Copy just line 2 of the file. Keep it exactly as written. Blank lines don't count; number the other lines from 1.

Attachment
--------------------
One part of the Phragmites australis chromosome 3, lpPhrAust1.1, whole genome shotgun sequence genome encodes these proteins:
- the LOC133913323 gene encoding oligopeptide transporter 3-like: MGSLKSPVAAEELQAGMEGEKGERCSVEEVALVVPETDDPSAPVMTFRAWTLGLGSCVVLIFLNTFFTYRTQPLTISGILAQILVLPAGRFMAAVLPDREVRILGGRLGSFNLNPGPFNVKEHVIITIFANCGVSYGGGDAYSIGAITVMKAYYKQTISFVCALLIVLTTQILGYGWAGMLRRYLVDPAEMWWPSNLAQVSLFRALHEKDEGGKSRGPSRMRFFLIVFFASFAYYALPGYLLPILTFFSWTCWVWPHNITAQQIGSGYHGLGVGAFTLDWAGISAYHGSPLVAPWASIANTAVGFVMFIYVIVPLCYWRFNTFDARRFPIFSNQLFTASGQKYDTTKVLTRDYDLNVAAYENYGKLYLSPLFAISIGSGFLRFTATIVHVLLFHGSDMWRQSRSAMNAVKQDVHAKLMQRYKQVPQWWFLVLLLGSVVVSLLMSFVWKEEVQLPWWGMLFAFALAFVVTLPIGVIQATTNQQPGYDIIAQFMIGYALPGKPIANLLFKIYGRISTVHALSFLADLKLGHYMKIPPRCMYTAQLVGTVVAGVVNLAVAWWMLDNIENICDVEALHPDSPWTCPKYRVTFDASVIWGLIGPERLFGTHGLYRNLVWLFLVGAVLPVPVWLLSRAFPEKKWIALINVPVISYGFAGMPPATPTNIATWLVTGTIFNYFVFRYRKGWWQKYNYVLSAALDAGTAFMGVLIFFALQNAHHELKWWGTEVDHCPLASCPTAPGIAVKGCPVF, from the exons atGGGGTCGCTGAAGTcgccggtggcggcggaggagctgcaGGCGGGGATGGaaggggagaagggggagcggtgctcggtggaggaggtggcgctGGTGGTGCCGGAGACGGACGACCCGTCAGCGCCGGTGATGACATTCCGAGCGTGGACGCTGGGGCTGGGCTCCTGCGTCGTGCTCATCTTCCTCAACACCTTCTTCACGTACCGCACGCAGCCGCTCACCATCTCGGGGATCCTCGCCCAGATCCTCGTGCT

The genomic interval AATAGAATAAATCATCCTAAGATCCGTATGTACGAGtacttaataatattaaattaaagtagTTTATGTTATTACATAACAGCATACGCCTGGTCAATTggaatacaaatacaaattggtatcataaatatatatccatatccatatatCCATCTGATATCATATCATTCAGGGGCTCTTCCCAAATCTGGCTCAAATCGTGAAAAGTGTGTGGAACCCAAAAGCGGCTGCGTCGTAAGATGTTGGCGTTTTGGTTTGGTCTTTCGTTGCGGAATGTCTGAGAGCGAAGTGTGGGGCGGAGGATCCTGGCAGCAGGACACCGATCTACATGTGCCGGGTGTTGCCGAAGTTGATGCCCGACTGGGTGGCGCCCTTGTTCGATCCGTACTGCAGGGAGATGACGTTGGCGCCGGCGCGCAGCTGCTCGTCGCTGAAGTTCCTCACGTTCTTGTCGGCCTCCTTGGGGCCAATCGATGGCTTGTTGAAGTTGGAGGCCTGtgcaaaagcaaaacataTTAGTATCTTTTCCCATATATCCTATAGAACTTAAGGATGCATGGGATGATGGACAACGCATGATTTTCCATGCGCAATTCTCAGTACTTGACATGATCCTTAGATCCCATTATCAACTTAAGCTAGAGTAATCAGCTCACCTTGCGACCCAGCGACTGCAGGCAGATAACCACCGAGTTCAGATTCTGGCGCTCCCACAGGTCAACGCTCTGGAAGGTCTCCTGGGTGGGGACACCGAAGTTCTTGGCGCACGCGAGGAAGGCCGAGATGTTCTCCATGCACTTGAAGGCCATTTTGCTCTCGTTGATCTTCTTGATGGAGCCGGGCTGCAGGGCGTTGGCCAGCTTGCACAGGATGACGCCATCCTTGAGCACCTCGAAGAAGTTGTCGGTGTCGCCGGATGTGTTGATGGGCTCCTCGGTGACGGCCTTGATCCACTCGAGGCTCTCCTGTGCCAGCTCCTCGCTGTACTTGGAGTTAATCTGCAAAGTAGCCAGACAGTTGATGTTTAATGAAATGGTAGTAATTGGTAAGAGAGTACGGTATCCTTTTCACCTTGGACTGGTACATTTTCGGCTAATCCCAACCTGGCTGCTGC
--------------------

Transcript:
- the LOC133913323 gene encoding oligopeptide transporter 3-like: MGSLKSPVAAEELQAGMEGEKGERCSVEEVALVVPETDDPSAPVMTFRAWTLGLGSCVVLIFLNTFFTYRTQPLTISGILAQILVLPAGRFMAAVLPDREVRILGGRLGSFNLNPGPFNVKEHVIITIFANCGVSYGGGDAYSIGAITVMKAYYKQTISFVCALLIVLTTQILGYGWAGMLRRYLVDPAEMWWPSNLAQVSLFRALHEKDEGGKSRGPSRMRFFLIVFFASFAYYALPGYLLPILTFFSWTCWVWPHNITAQQIGSGYHGLGVGAFTLDWAGISAYHGSPLVAPWASIANTAVGFVMFIYVIVPLCYWRFNTFDARRFPIFSNQLFTASGQKYDTTKVLTRDYDLNVAAYENYGKLYLSPLFAISIGSGFLRFTATIVHVLLFHGSDMWRQSRSAMNAVKQDVHAKLMQRYKQVPQWWFLVLLLGSVVVSLLMSFVWKEEVQLPWWGMLFAFALAFVVTLPIGVIQATTNQQPGYDIIAQFMIGYALPGKPIANLLFKIYGRISTVHALSFLADLKLGHYMKIPPRCMYTAQLVGTVVAGVVNLAVAWWMLDNIENICDVEALHPDSPWTCPKYRVTFDASVIWGLIGPERLFGTHGLYRNLVWLFLVGAVLPVPVWLLSRAFPEKKWIALINVPVISYGFAGMPPATPTNIATWLVTGTIFNYFVFRYRKGWWQKYNYVLSAALDAGTAFMGVLIFFALQNAHHELKWWGTEVDHCPLASCPTAPGIAVKGCPVF, from the exons atGGGGTCGCTGAAGTcgccggtggcggcggaggagctgcaGGCGGGGATGGaaggggagaagggggagcggtgctcggtggaggaggtggcgctGGTGGTGCCGGAGACGGACGACCCGTCAGCGCCGGTGATGACATTCCGAGCGTGGACGCTGGGGCTGGGCTCCTGCGTCGTGCTCATCTTCCTCAACACCTTCTTCACGTACCGCACGCAGCCGCTCACCATCTCGGGGATCCTCGCCCAGATCCTCGTGCT